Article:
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Pandemic exclusion upheld in travel claim dispute

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Zurich’s application of a pandemic exclusion in denying a claim from a man who decided not to proceed with a planned trip to China in February has been upheld by the Australian Financial Complaints Authority (AFCA).

The policyholder held a complimentary card insurance policy which was underwritten by Zurich. He had arranged to travel to various international destinations for a month, setting out from Sydney on January 10.

On January 27 he cancelled flights he had planned to take from London to China, and China to Sydney, and instead arranged to return to Sydney directly from London on February 5.

The policyholder said he made the decision not to travel to China due to coronavirus concerns in the region.

Zurich declined his claim on the basis the policy excluded cover for claims arising from “an epidemic, pandemic or outbreak of a contagious disease or the perceived threat of any of these”.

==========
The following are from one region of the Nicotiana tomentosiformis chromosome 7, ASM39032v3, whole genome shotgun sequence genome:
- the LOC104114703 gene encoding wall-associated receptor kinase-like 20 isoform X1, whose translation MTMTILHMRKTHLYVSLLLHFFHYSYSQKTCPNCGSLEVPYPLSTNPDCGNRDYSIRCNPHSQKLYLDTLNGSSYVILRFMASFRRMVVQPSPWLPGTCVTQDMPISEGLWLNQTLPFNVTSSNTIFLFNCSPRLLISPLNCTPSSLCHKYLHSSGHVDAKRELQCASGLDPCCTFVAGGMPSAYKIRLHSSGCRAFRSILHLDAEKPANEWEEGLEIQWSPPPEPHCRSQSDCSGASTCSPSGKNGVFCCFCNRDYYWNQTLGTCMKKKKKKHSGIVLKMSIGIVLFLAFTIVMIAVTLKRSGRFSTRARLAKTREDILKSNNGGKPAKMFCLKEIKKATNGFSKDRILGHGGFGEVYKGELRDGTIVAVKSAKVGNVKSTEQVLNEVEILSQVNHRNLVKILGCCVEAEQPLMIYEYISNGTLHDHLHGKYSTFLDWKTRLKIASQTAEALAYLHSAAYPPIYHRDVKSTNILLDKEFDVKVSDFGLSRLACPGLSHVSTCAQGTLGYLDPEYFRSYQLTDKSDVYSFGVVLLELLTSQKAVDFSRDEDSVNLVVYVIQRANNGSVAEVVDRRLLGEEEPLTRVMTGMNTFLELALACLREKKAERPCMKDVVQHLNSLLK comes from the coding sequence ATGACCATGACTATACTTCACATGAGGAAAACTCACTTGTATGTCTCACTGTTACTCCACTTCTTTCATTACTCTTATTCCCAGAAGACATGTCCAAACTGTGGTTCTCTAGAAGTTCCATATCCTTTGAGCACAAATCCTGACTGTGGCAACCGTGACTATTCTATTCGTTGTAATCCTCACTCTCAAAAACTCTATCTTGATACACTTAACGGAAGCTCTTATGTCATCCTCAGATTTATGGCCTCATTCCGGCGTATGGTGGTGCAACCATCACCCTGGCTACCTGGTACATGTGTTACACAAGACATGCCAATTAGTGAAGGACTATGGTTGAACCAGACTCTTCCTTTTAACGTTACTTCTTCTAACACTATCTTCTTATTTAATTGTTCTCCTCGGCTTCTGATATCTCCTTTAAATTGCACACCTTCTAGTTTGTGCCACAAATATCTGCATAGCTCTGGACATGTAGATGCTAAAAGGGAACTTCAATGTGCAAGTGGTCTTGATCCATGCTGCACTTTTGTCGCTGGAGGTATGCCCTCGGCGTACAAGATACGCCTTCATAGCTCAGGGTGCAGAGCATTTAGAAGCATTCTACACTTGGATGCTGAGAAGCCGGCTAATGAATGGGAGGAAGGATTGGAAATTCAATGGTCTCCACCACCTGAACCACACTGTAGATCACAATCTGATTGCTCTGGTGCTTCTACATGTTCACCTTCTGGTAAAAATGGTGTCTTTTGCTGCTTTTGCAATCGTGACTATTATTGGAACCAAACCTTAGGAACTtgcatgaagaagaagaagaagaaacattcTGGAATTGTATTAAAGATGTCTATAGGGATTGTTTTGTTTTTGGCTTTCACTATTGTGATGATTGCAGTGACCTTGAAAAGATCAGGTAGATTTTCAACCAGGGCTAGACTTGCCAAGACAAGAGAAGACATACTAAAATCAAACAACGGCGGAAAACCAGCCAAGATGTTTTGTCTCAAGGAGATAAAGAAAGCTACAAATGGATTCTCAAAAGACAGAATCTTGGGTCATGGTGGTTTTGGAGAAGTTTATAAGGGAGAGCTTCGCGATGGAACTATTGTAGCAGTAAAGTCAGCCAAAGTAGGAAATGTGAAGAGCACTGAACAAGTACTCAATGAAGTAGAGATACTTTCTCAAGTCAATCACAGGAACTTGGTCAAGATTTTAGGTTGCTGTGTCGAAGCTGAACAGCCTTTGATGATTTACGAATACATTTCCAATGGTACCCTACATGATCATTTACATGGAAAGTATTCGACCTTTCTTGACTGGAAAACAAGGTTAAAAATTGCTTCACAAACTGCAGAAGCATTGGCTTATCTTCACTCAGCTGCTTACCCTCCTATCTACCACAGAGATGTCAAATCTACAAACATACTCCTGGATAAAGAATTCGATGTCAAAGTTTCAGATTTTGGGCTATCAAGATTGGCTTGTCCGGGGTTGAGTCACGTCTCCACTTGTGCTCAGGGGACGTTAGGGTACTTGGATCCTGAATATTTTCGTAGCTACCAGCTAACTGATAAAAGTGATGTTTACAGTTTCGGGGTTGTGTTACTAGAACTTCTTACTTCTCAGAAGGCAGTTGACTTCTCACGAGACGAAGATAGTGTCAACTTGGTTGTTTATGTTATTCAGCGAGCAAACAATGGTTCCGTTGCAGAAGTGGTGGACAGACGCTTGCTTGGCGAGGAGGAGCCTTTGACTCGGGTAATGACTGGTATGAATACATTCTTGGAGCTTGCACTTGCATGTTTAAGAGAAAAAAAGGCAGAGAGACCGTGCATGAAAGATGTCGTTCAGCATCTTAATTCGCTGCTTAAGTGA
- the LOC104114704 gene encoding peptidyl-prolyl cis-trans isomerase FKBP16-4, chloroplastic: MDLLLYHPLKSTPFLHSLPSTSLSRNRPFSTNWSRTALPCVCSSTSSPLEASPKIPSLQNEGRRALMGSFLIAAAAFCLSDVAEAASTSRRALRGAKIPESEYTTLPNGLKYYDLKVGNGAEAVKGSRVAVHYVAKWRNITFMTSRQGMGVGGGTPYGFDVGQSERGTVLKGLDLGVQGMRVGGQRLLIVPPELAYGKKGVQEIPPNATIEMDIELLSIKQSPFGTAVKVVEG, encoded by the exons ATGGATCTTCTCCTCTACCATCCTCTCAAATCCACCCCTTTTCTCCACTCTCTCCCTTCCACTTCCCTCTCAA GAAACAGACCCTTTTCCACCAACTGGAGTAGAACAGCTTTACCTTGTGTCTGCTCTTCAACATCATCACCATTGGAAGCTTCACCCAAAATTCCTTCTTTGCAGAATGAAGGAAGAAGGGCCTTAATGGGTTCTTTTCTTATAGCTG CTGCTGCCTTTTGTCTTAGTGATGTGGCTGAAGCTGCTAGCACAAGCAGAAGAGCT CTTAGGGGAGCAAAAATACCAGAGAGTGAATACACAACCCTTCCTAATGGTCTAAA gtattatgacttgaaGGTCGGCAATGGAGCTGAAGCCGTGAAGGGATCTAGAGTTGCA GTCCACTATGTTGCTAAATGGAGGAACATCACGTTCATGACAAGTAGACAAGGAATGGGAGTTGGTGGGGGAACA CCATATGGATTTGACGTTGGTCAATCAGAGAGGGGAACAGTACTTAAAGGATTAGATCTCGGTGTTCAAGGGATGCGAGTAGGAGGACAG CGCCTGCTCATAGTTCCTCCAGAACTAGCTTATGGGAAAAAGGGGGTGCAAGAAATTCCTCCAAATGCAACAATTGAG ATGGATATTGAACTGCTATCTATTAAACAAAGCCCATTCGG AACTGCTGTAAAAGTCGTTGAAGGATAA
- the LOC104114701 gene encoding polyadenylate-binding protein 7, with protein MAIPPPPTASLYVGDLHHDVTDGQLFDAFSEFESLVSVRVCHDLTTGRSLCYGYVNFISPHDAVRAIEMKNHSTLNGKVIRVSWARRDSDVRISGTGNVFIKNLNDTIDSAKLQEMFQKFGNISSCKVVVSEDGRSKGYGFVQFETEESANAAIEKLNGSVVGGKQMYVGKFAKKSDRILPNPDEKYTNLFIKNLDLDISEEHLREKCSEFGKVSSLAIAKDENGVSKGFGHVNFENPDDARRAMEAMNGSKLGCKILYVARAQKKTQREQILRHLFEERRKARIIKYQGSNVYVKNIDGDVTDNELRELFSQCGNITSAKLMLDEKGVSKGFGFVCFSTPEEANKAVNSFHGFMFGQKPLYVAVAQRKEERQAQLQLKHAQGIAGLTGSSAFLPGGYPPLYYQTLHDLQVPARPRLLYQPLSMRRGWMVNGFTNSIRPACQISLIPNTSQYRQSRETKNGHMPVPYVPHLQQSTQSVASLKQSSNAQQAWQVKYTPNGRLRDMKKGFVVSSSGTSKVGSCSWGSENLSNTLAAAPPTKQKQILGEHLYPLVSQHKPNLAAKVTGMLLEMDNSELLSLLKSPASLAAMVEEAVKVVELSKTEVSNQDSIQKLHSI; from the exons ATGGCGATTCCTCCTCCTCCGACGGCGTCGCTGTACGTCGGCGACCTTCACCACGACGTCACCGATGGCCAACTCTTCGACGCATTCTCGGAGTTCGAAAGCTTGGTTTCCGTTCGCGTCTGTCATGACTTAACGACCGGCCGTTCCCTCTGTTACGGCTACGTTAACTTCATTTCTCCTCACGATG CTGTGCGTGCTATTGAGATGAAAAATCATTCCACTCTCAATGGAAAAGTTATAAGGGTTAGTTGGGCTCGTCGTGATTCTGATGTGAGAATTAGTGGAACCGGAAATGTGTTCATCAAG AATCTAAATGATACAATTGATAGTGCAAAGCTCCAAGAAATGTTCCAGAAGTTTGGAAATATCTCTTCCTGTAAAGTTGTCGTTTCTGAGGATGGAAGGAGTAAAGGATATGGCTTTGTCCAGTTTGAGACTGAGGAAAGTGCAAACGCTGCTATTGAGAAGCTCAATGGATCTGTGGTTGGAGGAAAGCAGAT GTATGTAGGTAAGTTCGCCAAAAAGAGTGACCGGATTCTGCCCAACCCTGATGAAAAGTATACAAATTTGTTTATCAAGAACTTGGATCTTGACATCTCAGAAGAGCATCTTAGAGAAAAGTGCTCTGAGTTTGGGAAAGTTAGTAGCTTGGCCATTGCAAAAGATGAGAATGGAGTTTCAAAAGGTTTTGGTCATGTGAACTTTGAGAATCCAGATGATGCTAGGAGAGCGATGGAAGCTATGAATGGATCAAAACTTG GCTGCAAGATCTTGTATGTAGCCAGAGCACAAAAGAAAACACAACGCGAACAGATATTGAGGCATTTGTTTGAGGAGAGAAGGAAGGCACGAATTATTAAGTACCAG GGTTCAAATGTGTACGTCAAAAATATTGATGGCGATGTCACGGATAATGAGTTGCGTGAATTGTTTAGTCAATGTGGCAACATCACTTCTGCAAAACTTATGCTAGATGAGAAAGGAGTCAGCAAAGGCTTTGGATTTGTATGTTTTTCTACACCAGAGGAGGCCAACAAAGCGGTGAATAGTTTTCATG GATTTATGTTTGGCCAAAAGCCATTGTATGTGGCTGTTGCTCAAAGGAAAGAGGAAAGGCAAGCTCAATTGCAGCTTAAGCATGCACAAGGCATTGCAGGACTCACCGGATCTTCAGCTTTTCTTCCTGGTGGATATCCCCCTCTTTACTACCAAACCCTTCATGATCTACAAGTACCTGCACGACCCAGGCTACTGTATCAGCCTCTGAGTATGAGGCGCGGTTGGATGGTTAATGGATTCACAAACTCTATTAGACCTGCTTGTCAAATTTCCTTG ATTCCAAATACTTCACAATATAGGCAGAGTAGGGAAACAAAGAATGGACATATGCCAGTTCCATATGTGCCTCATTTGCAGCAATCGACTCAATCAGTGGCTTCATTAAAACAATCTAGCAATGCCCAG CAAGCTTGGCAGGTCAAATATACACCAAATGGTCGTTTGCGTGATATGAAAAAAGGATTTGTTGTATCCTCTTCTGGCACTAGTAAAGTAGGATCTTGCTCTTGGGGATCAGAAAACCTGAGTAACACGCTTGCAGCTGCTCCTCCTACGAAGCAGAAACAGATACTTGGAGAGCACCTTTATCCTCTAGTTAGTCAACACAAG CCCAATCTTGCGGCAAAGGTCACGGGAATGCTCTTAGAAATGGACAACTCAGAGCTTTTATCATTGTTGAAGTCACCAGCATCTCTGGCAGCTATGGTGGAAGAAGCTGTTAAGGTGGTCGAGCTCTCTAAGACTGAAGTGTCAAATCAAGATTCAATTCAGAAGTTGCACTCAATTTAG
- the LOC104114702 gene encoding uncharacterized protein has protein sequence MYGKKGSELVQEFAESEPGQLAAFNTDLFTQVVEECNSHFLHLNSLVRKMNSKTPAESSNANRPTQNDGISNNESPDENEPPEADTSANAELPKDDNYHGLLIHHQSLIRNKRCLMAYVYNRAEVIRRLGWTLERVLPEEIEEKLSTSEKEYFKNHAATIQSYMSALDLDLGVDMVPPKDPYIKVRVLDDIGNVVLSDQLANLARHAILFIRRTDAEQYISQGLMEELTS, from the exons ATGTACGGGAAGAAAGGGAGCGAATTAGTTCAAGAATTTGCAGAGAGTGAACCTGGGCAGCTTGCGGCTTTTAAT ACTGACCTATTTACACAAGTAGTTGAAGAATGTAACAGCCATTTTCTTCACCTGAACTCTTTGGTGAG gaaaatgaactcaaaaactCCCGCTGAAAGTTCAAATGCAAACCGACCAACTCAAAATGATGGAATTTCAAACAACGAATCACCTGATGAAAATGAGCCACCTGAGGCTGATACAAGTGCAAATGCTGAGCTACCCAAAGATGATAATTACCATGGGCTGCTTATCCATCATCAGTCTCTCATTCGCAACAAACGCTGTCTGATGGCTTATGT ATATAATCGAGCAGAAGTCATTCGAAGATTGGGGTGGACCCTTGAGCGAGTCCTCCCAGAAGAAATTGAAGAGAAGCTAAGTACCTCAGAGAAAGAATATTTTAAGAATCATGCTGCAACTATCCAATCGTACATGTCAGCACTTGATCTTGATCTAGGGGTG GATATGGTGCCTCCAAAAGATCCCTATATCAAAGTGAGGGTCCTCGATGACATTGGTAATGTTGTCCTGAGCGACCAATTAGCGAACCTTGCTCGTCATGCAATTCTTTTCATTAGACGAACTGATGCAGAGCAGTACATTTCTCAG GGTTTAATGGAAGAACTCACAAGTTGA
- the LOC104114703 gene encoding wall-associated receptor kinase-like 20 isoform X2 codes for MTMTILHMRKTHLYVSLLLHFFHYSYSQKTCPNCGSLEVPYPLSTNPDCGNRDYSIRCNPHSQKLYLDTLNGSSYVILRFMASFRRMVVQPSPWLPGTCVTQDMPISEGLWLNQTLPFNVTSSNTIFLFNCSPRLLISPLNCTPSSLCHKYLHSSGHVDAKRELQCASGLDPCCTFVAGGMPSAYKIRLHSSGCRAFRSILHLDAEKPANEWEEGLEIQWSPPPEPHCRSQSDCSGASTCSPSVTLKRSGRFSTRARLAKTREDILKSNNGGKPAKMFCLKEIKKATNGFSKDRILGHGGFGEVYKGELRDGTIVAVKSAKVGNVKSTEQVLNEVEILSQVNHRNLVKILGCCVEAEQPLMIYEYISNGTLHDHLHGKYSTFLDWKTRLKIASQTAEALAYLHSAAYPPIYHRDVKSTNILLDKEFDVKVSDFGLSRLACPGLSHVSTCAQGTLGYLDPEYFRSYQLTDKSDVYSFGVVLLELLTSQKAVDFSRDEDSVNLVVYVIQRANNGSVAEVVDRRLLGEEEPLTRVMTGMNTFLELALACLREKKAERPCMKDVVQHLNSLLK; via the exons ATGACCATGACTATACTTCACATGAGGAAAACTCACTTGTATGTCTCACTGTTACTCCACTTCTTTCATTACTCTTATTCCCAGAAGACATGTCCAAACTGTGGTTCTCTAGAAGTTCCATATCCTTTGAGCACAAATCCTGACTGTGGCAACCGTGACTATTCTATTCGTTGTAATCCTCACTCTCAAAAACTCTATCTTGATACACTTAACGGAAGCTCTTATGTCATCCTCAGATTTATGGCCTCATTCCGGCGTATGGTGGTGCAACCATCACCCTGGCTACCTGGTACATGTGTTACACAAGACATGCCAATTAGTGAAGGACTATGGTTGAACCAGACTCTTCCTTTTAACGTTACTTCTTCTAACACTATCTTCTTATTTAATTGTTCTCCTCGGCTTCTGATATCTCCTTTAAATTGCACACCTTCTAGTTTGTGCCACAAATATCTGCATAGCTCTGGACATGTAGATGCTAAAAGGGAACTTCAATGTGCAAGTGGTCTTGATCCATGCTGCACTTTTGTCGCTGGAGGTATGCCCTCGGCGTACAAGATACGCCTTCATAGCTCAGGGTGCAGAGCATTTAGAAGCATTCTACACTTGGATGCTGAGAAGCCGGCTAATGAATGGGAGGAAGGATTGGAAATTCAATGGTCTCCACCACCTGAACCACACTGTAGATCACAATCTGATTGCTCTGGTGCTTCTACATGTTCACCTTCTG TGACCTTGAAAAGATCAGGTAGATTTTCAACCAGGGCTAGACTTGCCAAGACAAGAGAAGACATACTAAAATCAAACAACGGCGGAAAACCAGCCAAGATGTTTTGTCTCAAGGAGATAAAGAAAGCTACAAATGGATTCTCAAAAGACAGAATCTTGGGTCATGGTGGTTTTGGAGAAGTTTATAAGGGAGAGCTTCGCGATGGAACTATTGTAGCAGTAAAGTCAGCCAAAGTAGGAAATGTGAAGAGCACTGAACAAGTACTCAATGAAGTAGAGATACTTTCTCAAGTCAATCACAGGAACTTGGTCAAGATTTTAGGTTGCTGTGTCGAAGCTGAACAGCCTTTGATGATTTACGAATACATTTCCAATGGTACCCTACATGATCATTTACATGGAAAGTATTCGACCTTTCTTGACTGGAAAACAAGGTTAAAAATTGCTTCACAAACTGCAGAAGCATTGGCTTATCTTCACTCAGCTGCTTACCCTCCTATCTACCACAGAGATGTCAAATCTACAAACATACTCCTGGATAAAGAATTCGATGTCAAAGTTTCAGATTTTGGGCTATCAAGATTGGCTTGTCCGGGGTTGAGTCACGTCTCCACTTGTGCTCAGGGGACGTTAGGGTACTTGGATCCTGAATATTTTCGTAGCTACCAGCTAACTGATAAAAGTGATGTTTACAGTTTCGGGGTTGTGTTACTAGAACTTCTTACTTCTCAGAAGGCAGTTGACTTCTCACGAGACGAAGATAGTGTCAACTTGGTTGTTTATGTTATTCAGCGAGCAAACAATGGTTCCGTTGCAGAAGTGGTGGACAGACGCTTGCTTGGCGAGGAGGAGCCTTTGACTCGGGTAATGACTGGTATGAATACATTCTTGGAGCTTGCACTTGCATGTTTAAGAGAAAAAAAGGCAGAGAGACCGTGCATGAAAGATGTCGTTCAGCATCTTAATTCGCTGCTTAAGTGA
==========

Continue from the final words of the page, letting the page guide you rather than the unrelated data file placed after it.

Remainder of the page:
“The insurer is entitled to decline the claim because it has established there is no cover for cancellation due to concerns about coronavirus,” AFCA says, noting the wording of the general exclusion was “clear and unambiguous”.

While COVID-19 was unknown at the time the man activated the policy in July 2019, the evidence suggested the amended travel plans arose from the perceived threat of the infectious disease.

“This is outside the policy coverage,” AFCA says.

Prior to rearranging his journey home, the man contacted Zurich’s 24-hour assistance line and was advised he would not be covered under the policy for claims arising from an epidemic, pandemic or outbreak of a contagious disease, but he could submit a claim for consideration.

The policyholder pointed to other travel insurance companies honouring claims if policies were in place prior to dates that the virus was declared, but AFCA says the fact other policyholders were covered did not assist him, as each complaint is considered on its own merits.

“Given the scope of the exclusion, I do not consider it is conditional upon when the policy was activated,” the AFCA ombudsman said. “The exclusion applies to all cover under the policy regardless and unless stated otherwise.”

AFCA also said the timing of declarations made by public health authorities was “irrelevant” as it was “the threat of the virus which has given rise to the claim”.

Click here to read the full ruling.